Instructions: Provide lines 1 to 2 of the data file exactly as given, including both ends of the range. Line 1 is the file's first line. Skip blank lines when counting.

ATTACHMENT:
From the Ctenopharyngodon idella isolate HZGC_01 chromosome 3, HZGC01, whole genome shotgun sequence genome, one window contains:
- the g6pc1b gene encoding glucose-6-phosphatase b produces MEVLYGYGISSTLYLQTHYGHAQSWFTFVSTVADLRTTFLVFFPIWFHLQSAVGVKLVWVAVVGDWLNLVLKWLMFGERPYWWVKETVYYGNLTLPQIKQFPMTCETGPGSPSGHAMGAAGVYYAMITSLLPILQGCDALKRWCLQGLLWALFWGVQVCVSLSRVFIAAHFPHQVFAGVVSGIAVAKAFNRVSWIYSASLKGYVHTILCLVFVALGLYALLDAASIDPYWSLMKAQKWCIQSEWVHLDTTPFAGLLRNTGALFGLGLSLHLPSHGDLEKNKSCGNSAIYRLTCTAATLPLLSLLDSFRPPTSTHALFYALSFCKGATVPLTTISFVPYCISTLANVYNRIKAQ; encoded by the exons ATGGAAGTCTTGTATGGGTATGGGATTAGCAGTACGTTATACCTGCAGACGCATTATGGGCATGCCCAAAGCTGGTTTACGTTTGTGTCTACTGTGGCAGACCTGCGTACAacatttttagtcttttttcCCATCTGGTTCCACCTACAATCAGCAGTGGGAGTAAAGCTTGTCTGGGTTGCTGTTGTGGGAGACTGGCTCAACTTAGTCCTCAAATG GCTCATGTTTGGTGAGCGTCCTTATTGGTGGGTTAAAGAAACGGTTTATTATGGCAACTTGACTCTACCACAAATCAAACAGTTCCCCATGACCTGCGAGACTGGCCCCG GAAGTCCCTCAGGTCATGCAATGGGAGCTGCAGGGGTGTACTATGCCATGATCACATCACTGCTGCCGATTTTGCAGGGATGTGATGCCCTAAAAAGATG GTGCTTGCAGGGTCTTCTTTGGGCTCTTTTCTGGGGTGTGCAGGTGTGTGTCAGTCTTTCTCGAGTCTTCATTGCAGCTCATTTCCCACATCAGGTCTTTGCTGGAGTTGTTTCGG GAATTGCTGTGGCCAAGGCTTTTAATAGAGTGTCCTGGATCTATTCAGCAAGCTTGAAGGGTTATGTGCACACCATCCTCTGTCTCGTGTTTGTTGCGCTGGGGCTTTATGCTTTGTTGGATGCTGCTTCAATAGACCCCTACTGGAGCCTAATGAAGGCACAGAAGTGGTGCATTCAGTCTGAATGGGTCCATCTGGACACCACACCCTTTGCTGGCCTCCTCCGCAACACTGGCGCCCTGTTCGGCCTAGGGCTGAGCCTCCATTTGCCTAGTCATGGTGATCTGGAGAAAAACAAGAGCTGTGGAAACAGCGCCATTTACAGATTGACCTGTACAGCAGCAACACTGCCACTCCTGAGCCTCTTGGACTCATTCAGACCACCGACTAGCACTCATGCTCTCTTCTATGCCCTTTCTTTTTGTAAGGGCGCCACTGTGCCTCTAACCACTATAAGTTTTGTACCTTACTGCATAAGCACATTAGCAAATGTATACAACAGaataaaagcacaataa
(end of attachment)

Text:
From the Ctenopharyngodon idella isolate HZGC_01 chromosome 3, HZGC01, whole genome shotgun sequence genome, one window contains:
- the g6pc1b gene encoding glucose-6-phosphatase b produces MEVLYGYGISSTLYLQTHYGHAQSWFTFVSTVADLRTTFLVFFPIWFHLQSAVGVKLVWVAVVGDWLNLVLKWLMFGERPYWWVKETVYYGNLTLPQIKQFPMTCETGPGSPSGHAMGAAGVYYAMITSLLPILQGCDALKRWCLQGLLWALFWGVQVCVSLSRVFIAAHFPHQVFAGVVSGIAVAKAFNRVSWIYSASLKGYVHTILCLVFVALGLYALLDAASIDPYWSLMKAQKWCIQSEWVHLDTTPFAGLLRNTGALFGLGLSLHLPSHGDLEKNKSCGNSAIYRLTCTAATLPLLSLLDSFRPPTSTHALFYALSFCKGATVPLTTISFVPYCISTLANVYNRIKAQ; encoded by the exons ATGGAAGTCTTGTATGGGTATGGGATTAGCAGTACGTTATACCTGCAGACGCATTATGGGCATGCCCAAAGCTGGTTTACGTTTGTGTCTACTGTGGCAGACCTGCGTACAacatttttagtcttttttcCCATCTGGTTCCACCTACAATCAGCAGTGGGAGTAAAGCTTGTCTGGGTTGCTGTTGTGGGAGACTGGCTCAACTTAGTCCTCAAATG GCTCATGTTTGGTGAGCGTCCTTATTGGTGGGTTAAAGAAACGGTTTATTATGGCAACTTGACTCTACCACAAATCAAACAGTTCCCCATGACCTGCGAGACTGGCCCCG GAAGTCCCTCAGGTCATGCAATGGGAGCTGCAGGGGTGTACTATGCCATGATCACATCACTGCTGCCGATTTTGCAGGGATGTGATGCCCTAAAAAGATG GTGCTTGCAGGGTCTTCTTTGGGCTCTTTTCTGGGGTGTGCAGGTGTGTGTCAGTCTTTCTCGAGTCTTCATTGCAGCTCATTTCCCACATCAGGTCTTTGCTGGAGTTGTTTCGG GAATTGCTGTGGCCAAGGCTTTTAATAGAGTGTCCTGGATCTATTCAGCAAGCTTGAAGGGTTATGTGCACACCATCCTCTGTCTCGTGTTTGTTGCGCTGGGGCTTTATGCTTTGTTGGATGCTGCTTCAATAGACCCCTACTGGAGCCTAATGAAGGCACAGAAGTGGTGCATTCAGTCTGAATGGGTCCATCTGGACACCACACCCTTTGCTGGCCTCCTCCGCAACACTGGCGCCCTGTTCGGCCTAGGGCTGAGCCTCCATTTGCCTAGTCATGGTGATCTGGAGAAAAACAAGAGCTGTGGAAACAGCGCCATTTACAGATTGACCTGTACAGCAGCAACACTGCCACTCCTGAGCCTCTTGGACTCATTCAGACCACCGACTAGCACTCATGCTCTCTTCTATGCCCTTTCTTTTTGTAAGGGCGCCACTGTGCCTCTAACCACTATAAGTTTTGTACCTTACTGCATAAGCACATTAGCAAATGTATACAACAGaataaaagcacaataa